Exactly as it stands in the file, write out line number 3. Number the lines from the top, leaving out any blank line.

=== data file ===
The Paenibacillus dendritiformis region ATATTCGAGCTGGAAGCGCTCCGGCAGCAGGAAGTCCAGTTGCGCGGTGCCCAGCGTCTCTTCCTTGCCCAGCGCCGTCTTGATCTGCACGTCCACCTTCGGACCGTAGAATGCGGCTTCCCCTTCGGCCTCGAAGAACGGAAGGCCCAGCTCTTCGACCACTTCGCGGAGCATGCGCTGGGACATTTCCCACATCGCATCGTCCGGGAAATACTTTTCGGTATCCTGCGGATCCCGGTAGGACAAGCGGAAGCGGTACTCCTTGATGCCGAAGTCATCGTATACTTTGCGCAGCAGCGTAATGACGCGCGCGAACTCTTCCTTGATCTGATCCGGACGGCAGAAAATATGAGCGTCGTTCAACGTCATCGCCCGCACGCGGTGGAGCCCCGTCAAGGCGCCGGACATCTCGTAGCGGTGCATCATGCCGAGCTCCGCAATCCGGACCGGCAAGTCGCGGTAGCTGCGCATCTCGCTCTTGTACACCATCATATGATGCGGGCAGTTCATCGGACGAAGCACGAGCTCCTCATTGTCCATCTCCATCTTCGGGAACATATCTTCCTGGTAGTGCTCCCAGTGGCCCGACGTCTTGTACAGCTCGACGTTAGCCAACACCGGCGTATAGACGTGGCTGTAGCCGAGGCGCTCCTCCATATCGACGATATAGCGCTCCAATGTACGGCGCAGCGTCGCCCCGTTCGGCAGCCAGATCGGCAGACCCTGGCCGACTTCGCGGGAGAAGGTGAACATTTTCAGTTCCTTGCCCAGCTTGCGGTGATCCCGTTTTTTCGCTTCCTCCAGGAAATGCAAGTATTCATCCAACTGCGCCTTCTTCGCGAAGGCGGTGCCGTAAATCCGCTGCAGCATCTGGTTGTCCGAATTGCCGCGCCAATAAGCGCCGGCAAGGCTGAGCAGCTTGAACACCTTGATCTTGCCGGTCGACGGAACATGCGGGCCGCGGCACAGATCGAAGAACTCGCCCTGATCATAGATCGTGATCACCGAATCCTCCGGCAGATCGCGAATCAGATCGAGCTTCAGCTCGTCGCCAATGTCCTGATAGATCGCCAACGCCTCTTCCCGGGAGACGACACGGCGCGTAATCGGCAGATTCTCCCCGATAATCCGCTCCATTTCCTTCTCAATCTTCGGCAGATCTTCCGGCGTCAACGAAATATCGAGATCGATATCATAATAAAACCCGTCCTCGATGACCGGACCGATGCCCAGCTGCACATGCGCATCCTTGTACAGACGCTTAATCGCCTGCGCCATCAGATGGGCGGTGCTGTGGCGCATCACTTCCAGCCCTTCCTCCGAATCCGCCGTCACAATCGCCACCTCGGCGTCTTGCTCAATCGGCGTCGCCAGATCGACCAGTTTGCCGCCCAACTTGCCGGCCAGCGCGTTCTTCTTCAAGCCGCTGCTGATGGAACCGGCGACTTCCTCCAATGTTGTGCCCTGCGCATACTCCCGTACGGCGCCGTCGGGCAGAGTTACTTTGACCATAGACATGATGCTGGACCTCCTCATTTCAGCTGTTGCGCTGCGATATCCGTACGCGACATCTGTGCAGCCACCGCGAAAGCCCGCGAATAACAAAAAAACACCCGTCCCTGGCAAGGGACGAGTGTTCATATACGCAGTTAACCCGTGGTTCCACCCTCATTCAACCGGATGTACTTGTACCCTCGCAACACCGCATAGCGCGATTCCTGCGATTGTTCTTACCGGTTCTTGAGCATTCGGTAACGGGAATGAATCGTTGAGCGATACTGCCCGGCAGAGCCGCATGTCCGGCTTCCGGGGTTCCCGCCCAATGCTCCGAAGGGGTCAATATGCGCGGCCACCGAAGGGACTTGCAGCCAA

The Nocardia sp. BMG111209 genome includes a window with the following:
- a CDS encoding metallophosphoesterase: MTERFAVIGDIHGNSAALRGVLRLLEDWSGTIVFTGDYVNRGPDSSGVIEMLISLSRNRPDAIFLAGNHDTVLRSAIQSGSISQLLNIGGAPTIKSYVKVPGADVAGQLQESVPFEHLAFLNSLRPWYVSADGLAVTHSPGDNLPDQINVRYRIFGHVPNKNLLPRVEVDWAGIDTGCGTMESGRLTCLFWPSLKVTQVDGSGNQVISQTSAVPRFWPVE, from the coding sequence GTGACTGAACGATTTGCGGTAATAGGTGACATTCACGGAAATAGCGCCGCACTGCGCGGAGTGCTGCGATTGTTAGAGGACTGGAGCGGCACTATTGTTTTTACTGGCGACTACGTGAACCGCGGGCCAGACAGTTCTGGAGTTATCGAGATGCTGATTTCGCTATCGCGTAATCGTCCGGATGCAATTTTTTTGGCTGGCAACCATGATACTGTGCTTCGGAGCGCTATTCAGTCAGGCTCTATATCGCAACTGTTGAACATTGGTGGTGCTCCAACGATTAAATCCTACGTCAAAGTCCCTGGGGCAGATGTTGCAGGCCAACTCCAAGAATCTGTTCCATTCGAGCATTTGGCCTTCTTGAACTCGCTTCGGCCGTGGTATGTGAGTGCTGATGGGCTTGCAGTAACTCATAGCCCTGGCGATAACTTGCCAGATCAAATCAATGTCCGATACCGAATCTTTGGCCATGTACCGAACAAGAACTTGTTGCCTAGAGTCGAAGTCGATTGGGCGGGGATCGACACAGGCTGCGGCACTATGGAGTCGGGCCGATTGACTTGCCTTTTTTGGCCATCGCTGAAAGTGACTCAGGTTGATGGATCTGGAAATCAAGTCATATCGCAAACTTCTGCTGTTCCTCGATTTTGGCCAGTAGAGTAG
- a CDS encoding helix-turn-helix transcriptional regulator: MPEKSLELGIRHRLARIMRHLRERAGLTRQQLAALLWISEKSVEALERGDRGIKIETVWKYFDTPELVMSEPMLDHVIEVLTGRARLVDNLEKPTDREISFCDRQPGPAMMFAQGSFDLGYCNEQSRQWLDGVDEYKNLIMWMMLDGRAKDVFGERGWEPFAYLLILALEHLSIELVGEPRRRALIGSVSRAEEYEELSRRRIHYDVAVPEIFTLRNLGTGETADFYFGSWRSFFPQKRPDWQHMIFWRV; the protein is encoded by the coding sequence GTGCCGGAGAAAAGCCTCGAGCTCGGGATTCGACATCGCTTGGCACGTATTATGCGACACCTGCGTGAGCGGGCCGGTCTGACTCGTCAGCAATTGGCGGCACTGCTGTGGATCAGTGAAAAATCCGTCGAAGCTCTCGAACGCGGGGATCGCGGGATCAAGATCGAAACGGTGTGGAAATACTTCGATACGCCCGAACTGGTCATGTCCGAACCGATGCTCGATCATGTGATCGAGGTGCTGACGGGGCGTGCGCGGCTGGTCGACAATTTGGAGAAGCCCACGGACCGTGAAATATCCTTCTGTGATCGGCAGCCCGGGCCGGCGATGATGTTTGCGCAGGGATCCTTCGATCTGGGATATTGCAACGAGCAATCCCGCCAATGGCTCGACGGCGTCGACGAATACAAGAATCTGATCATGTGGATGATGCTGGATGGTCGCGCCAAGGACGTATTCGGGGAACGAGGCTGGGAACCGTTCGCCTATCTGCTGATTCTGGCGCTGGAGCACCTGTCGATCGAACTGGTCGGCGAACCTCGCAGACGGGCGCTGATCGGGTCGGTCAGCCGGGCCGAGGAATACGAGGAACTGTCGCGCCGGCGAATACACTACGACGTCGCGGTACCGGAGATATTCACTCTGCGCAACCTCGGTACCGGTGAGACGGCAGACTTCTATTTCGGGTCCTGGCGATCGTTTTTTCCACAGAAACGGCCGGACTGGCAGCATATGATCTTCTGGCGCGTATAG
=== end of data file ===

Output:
- a CDS encoding metallophosphoesterase: MTERFAVIGDIHGNSAALRGVLRLLEDWSGTIVFTGDYVNRGPDSSGVIEMLISLSRNRPDAIFLAGNHDTVLRSAIQSGSISQLLNIGGAPTIKSYVKVPGADVAGQLQESVPFEHLAFLNSLRPWYVSADGLAVTHSPGDNLPDQINVRYRIFGHVPNKNLLPRVEVDWAGIDTGCGTMESGRLTCLFWPSLKVTQVDGSGNQVISQTSAVPRFWPVE, from the coding sequence GTGACTGAACGATTTGCGGTAATAGGTGACATTCACGGAAATAGCGCCGCACTGCGCGGAGTGCTGCGATTGTTAGAGGACTGGAGCGGCACTATTGTTTTTACTGGCGACTACGTGAACCGCGGGCCAGACAGTTCTGGAGTTATCGAGATGCTGATTTCGCTATCGCGTAATCGTCCGGATGCAATTTTTTTGGCTGGCAACCATGATACTGTGCTTCGGAGCGCTATTCAGTCAGGCTCTATATCGCAACTGTTGAACATTGGTGGTGCTCCAACGATTAAATCCTACGTCAAAGTCCCTGGGGCAGATGTTGCAGGCCAACTCCAAGAATCTGTTCCATTCGAGCATTTGGCCTTCTTGAACTCGCTTCGGCCGTGGTATGTGAGTGCTGATGGGCTTGCAGTAACTCATAGCCCTGGCGATAACTTGCCAGATCAAATCAATGTCCGATACCGAATCTTTGGCCATGTACCGAACAAGAACTTGTTGCCTAGAGTCGAAGTCGATTGGGCGGGGATCGACACAGGCTGCGGCACTATGGAGTCGGGCCGATTGACTTGCCTTTTTTGGCCATCGCTGAAAGTGACTCAGGTTGATGGATCTGGAAATCAAGTCATATCGCAAACTTCTGCTGTTCCTCGATTTTGGCCAGTAGAGTAG